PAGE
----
Telstra Health sticks to Solomon strategy as rumours swirl
Telstra Health was back in the news this week, with Telstra's group executive for new businesses Cynthia Whelan keen to talk to Pulse+IT about her strategy for the coming year. The former investment banker and Barclays ANZ CEO has taken a real interest in the new division, which when compared to the rest of Telstra is so small that it doesn't yet trouble the balance sheet but is of deep and abiding interest to our readers.
Ms Whelan is set to continue the strategy laid out by inaugural MD Shane Solomon, who while he is retiring from the company is still going to be involved in the roll-out of the National Cancer Screening Register. Despite the dramas of last year, it appears that Telstra Health is on track to deliver the NCSR, and Ms Whelan is keen to go for more large, complex projects of this kind.
She is also keen to capitalise on what she calls the foundational capabilities that have been built during Telstra's buying spree and to bring these together to create new products. One that is in prototype phase is a smartphone-based platform for patients and providers that will allow them to access a range of information from disparate sources, and to drag in information from and send it up to the My Health Record.
We hear of other products in the pipeline, including one for diabetes patients taking part in shared care projects, but the main rumours we are hearing concern projects that haven't turned out so well. Ms Whelan didn’t answer questions about rumours that Telstra Health has been cut from the shortlist of four for the Northern Territory's massive tender for new clinical systems, but we hear that there are only two left in the running and Telstra is not one of them.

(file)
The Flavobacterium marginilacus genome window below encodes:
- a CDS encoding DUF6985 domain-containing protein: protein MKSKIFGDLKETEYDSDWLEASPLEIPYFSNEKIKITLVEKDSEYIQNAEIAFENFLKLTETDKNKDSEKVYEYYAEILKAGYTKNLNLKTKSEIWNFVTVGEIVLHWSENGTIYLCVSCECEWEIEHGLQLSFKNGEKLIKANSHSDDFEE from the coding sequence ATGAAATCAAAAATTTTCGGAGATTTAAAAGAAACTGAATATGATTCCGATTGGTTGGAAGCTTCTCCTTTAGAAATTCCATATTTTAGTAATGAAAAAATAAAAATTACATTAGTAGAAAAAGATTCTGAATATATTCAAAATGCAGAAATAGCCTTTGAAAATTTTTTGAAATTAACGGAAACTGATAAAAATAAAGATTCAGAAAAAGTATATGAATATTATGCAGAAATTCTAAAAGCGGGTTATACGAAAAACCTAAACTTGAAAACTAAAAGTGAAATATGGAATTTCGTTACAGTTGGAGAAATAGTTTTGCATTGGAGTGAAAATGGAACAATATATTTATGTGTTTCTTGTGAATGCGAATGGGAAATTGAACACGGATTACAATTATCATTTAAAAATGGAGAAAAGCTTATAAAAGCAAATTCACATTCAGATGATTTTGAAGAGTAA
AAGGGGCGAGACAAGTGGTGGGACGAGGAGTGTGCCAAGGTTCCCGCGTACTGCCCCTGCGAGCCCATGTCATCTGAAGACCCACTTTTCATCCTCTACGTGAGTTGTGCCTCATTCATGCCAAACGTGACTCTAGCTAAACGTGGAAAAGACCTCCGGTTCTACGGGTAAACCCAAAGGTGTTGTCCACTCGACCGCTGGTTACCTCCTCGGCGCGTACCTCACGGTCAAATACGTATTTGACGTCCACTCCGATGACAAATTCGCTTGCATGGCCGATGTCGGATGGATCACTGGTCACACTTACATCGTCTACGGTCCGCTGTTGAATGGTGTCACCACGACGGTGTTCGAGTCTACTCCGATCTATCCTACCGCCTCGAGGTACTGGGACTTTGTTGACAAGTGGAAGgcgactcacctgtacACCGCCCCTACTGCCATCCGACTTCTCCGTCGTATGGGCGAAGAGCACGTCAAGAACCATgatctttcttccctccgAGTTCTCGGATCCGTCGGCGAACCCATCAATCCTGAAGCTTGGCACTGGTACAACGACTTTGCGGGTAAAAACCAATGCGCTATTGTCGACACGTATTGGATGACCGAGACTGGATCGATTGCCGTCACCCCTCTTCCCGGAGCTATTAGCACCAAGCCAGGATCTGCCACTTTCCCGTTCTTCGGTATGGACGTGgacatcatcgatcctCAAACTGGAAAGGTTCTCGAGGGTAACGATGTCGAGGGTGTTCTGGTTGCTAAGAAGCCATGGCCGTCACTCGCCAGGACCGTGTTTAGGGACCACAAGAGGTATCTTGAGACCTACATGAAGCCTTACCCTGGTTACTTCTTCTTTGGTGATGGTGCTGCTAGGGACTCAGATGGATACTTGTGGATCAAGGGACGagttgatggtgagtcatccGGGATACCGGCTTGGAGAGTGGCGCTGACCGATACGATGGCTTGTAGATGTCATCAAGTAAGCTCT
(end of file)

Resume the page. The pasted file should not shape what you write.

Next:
We haven't confirmed this as yet so if you know, let us know too. We also hear that Telstra Health may be about to offload the Dr Foster analytics firm it bought in 2015, which came armed with founder Tim Kelsey, who is now in a new, more high-profile job.
Also in a new, high-profile job is former environment and former industry minister Greg Hunt, who has now taken on health in a minimal front bench reshuffle. We'll give him a bit of time to get his head around one of the more complex portfolios before pestering him about his plans for eHealth, but if the results of last week's Pulse+IT poll are correct, you are a pessimistic lot.
We asked if you thought the new health minister would inherit an eHealth policy that is on the right or the wrong track. With 70 per cent of you opting for the latter, Mr Hunt has certainly got his work cut out for him.